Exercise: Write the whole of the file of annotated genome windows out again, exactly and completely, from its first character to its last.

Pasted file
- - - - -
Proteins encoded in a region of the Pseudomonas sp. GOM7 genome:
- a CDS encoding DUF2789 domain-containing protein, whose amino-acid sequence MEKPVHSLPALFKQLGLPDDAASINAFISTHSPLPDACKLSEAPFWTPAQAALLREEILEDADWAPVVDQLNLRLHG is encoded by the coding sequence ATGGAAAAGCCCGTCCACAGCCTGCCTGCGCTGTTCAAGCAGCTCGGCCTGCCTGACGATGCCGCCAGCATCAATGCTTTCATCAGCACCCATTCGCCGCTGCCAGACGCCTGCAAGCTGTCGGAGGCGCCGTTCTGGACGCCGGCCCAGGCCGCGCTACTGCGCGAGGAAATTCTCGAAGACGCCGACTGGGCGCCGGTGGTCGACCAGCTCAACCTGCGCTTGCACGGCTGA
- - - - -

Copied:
Proteins encoded in a region of the Pseudomonas sp. GOM7 genome:
- a CDS encoding DUF2789 domain-containing protein, whose amino-acid sequence MEKPVHSLPALFKQLGLPDDAASINAFISTHSPLPDACKLSEAPFWTPAQAALLREEILEDADWAPVVDQLNLRLHG is encoded by the coding sequence ATGGAAAAGCCCGTCCACAGCCTGCCTGCGCTGTTCAAGCAGCTCGGCCTGCCTGACGATGCCGCCAGCATCAATGCTTTCATCAGCACCCATTCGCCGCTGCCAGACGCCTGCAAGCTGTCGGAGGCGCCGTTCTGGACGCCGGCCCAGGCCGCGCTACTGCGCGAGGAAATTCTCGAAGACGCCGACTGGGCGCCGGTGGTCGACCAGCTCAACCTGCGCTTGCACGGCTGA